An estimated 30 million people in the United States alone are affected by some form of eating disorder. Unfortunately, the majority of them never receive professional care. As a result of misinformation, stigma, and shame, many struggle with their illness entirely alone.
This year, February 24th marks the beginning of National Eating Disorder Awareness Week. In honor of that, Lehigh Center for Clinical Research is debunking four popular eating disorder myths and pointing out the truth in an effort to make everyone more aware of eating disorders and what we can do to help those who struggle with them.
Myth: Eating Disorders Only Affect Women
The stereotypical image of someone who suffers from an eating disorder is typically a thin, young, white woman. It is this stereotype that we often see in media depictions of eating disorders and heard most about in idle chatter. Even in the field of study itself, research has primarily focused on individuals who fit this description.
In reality however, this narrow demographic does not accurately reflect the diverse range of individuals who battle eating disorders each and every day. The truth is, eating disorders can affect anyone, regardless of age, gender, sex, race, body type, or sexual orientation. Eating disorders are not simply a “teenage problem” or a “white girl problem.”
A 2007 study by the Centers for Disease Control and Prevention found that up to one-third of all eating disorder sufferers are male, though it’s currently not clear whether eating disorders are actually increasing in males or if more males who are suffering are seeking treatment or being diagnosed. Because physicians don’t often think that eating disorders affect males, their disorders have generally become more severe and entrenched at the point of diagnosis.
There may be subtle differences in eating disorder thoughts and behaviors in males, who are more likely to be focused on building muscle than on weight loss. They are also more likely to purge via exercise and misuse steroids than females are. Although gay, bisexual, and transgender males are more likely to develop an eating disorder than straight males, the vast majority of male eating disorder sufferers are heterosexual.
Myth: Eating Disorders are Always Caused By Parents
The truth of this matter is much more difficult to find and understand than simply stating that an eating disorder is a result of a bad upbringing. There is no one, singular cause of eating disorders. In fact, it is thought that a variety of biological, psychological, and social factors are at play.
While parents are not solely to blame, there are things that parents can do to help strengthen protective factors against eating disorders. One way to do this is by offsetting the social component of these illnesses. Instead of praising or criticizing children based on appearance, we can instead focus on the virtues of hard work, diligence, patience, and empathy.
In addition, we can speak neutrally and positively about our own bodies to help ensure that our children are comfortable in their own skin. While these preventive actions cannot guarantee that a child will not develop an eating disorder, they may indeed help us offset the risk factors associated with them.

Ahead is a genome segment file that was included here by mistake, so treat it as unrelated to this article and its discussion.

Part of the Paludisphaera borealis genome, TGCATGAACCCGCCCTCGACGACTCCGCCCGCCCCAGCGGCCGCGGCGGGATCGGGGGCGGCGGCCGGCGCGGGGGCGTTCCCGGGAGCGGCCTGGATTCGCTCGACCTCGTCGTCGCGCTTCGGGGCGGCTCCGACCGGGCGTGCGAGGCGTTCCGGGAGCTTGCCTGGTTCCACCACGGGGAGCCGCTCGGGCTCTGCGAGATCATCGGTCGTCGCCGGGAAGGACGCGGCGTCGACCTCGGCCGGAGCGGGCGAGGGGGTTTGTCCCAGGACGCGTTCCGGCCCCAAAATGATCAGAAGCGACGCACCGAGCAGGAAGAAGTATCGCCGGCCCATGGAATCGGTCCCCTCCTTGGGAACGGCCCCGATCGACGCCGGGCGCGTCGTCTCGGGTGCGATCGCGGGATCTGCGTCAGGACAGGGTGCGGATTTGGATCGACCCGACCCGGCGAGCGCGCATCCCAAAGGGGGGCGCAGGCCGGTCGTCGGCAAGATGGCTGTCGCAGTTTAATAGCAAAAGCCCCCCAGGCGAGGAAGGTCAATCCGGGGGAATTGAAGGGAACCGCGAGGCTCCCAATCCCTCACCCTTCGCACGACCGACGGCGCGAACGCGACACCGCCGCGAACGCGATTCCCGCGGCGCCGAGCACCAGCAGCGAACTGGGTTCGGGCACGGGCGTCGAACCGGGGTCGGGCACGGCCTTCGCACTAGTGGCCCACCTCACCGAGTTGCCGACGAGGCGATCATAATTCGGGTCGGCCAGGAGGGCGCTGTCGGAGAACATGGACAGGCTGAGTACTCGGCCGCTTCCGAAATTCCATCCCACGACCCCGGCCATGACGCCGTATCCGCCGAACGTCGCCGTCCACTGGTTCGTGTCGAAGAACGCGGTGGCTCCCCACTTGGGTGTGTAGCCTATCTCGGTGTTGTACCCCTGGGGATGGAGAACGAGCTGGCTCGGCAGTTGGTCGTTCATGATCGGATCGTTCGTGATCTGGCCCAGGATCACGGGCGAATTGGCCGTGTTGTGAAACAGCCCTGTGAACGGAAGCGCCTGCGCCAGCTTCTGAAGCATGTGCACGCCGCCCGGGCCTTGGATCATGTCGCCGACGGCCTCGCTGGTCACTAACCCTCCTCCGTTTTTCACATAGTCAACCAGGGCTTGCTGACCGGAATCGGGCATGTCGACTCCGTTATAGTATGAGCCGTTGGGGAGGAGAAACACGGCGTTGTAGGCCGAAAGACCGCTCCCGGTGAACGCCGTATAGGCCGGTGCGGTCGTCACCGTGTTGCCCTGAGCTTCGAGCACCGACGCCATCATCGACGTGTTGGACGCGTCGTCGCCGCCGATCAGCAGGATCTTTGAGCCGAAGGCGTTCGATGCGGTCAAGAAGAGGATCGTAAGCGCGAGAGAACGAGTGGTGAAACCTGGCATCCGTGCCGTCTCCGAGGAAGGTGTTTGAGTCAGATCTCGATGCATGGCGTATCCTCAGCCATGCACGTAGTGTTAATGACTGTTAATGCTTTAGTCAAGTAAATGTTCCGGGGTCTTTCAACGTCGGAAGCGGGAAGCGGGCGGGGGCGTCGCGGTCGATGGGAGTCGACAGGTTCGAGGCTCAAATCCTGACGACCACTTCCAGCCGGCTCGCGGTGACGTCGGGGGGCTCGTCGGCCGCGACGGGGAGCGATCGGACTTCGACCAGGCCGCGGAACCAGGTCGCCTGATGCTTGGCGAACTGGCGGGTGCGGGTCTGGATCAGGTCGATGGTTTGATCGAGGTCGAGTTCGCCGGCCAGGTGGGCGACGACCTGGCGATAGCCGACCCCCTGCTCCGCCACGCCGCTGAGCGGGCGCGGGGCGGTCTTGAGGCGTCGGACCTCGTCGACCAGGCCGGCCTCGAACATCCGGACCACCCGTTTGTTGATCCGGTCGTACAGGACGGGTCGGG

Myth: Anorexia is the Only Eating Disorder
Because anorexia is the most widely-publicized and well-known eating disorder, many people are under the impression that it is the only one — or that it is the only serious one. This is fundamentally untrue.
Not only is anorexia not the only eating disorder, it’s not even the most common one. In fact, Binge Eating Disorder is more common than anorexia and bulimia combined. There are also many who suffer from eating disorders, like OSFED, ARFID, and compulsive overeating, more generally.
It’s also important to mention that anorexia is not the “worst” eating disorder. In fact, there is no eating disorder hierarchy at all. The bottom line is: all eating disorders are harmful. Next to opioid use disorder, eating disorders are the deadliest of all behavioral health conditions.
Myth: Eating Disorders Are Immediately Noticeable Just by Sight
There is no guaranteed “look” for someone who suffers from an eating disorder, and it certainly isn’t the stereotypical look of a fat person or a thin person. In most cases, people who suffer from eating disorders do not display any signs that are immediately apparent.
Eating disorders are mental illnesses that carry physical consequences. While some people may experience weight changes as a result of their disorder, many do not. Like any other mental illness, there is nothing about an eating disorder that is always noticeable to the naked or untrained eye.
Often, distress surrounding food and body weight is kept private or secret out of fear or shame. Unfortunately, eating disorders thrive in isolation. To truly help, we must see beyond the obvious to notice deeper ways that an insidious eating disorder may be affecting our friends, our loved ones, or sometimes even ourselves.
At Lehigh Center for Clinical Research, we are currently running several clinical trials and studies surrounding eating disorders, their effects, and their possible treatments. Click here to check out our ongoing trials, and be sure to contact us today for any additional questions or concerns.